The book describes the structure of the Hungarian queenship in the age of the Árpáds (11-13th centuries), and reveals the nature of the relationship between the institution of the kingship and the queenship.
Several features in the institution of queenship would appear to be parallel to that of kings; after all, the queens had estates (just like the kings) with serfs (as on the kings’ lands). The legal status and structure of the order of these serfs were the same as in the kings’ household. The queen had a court (as did the king), there were similar dignitaries in both courts, and the queen even had a chancellery to issue charters in her name (similarly to the king). Yet, while the individual elements of the two institutions appear to mirror each other, there were significant differences in their quantity and importance, those of the kings having a clear advantage over the queens’.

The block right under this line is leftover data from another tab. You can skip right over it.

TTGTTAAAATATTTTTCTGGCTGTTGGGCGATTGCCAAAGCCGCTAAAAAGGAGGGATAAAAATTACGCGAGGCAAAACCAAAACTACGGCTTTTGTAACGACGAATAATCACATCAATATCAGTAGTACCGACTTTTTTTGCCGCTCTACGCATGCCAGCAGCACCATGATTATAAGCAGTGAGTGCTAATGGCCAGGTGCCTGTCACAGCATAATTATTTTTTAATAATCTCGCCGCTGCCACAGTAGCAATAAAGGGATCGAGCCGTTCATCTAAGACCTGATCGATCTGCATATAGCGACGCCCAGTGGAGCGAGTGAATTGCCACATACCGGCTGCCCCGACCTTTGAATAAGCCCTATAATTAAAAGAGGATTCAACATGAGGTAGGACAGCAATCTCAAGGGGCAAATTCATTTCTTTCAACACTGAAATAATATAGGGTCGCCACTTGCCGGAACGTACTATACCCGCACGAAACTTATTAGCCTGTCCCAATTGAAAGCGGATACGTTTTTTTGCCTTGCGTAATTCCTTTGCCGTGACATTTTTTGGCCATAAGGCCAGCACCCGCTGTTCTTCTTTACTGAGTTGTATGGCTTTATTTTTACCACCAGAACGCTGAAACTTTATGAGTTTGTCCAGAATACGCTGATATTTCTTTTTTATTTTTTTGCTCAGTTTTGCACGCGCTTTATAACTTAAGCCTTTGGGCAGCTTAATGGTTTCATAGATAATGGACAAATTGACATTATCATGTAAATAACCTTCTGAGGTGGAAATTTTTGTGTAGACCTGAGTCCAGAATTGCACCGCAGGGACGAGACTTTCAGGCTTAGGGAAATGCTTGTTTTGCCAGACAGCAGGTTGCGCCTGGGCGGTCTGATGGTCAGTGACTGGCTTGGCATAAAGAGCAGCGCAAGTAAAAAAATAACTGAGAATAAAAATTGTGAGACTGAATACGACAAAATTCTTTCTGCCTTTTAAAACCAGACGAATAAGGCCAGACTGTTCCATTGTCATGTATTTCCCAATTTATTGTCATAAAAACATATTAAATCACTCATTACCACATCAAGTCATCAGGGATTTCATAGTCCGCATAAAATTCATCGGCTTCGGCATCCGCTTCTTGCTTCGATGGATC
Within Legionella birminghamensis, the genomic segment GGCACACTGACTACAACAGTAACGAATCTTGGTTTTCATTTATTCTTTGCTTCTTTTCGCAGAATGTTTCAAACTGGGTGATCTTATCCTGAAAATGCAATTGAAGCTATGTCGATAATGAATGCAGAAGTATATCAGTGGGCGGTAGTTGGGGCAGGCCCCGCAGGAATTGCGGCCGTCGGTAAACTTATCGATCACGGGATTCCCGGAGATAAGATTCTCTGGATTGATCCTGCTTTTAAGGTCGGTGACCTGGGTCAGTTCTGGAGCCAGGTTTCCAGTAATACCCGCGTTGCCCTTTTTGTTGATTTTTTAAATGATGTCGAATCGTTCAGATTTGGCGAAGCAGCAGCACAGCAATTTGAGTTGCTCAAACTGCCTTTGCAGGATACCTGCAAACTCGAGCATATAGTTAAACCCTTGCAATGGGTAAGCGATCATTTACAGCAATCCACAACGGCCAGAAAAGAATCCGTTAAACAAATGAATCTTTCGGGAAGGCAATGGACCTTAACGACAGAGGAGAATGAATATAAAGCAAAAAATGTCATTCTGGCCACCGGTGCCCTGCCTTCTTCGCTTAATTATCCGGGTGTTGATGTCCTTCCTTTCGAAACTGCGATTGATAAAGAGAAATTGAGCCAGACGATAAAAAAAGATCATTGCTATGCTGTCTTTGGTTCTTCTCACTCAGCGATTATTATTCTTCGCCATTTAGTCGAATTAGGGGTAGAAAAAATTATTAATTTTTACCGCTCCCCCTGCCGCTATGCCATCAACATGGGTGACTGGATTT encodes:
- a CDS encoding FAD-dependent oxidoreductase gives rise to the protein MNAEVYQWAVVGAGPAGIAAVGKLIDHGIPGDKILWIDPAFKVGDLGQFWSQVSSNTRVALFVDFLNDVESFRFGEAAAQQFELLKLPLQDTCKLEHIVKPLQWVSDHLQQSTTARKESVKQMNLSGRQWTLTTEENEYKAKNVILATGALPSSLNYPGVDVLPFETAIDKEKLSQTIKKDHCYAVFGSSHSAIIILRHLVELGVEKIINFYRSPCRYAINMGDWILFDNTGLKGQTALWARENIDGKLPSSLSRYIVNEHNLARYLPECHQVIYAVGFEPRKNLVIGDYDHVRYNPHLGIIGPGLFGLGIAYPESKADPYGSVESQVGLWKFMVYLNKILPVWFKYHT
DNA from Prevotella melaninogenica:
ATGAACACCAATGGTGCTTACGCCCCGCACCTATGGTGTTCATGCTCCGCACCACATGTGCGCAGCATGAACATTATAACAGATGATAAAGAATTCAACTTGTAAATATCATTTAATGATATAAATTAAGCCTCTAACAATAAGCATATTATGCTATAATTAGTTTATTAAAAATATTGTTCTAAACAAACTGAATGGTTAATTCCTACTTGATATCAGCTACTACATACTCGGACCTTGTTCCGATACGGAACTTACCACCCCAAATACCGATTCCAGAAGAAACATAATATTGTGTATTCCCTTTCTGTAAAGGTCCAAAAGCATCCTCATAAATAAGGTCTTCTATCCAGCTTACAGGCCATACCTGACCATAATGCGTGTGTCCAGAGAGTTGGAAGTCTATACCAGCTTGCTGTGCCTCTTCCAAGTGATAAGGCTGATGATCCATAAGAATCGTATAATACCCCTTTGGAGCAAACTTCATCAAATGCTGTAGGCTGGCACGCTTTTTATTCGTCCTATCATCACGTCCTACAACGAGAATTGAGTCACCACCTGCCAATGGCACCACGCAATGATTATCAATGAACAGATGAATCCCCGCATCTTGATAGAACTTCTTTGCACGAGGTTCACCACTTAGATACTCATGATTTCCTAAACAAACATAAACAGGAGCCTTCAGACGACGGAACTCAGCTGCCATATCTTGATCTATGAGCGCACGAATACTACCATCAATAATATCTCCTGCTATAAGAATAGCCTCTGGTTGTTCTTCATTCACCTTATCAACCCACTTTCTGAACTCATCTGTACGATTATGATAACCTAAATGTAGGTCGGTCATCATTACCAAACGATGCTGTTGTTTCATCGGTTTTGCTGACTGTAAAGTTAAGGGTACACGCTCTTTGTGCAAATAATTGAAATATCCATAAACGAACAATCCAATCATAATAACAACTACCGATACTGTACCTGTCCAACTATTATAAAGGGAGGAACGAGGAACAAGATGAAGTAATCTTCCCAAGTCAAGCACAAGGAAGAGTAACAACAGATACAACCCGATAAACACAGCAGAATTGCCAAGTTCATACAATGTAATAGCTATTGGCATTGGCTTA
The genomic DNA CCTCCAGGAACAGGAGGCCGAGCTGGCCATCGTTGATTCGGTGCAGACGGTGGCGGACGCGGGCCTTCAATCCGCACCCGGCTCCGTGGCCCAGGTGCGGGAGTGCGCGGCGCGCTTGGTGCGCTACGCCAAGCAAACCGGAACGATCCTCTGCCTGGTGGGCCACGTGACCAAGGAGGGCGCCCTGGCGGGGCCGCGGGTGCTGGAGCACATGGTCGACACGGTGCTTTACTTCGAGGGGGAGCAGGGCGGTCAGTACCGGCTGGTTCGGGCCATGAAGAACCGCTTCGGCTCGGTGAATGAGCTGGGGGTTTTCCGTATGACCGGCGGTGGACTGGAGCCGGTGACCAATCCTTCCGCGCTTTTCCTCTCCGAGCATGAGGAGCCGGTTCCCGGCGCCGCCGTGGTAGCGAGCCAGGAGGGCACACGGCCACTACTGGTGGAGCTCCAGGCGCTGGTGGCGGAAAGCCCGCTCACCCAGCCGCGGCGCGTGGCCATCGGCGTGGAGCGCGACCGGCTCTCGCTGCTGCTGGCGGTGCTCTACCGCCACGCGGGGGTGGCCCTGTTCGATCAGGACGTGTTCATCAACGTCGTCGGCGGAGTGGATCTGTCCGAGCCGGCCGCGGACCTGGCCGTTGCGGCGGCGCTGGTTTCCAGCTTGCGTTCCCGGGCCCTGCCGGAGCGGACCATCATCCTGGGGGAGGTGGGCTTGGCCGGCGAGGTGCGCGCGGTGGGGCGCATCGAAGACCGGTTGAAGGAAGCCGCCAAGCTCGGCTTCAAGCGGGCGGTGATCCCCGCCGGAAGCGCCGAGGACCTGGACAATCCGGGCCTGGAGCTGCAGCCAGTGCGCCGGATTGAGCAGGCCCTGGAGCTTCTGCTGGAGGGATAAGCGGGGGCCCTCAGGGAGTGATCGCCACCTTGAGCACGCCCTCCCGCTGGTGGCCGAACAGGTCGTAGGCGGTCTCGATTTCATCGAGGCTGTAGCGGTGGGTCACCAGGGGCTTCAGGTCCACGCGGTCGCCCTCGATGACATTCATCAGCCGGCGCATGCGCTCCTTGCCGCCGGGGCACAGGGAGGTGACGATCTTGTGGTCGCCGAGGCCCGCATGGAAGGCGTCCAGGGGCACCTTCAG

This book aims to clarify these essentially different structures. A major finding of the book is to point out the place of the institution of queenship: it was not parallel to, but, rather, within the authority of the king. The institution of queenship remained within the boundaries set upon it by the kings’ authority throughout the age of the Árpáds. As a result, the institution of queenship did not benefit from the accumulation of external influences brought along by the queens of various foreign dynasties. Rather, just as the power of the kings, it was basically shaped by factors characteristic of institutional developments within Hungary.
First published as Attila Zsoldos, Az Árpádok és asszonyaik. A királynéi intézmény az Árpádok korában, MTA Történettudományi Intézete, Budapest, 2005 (Társadalom- és művelődéstörténeti tanulmányok 36.)
Translated by Tamás Pálosfalvi.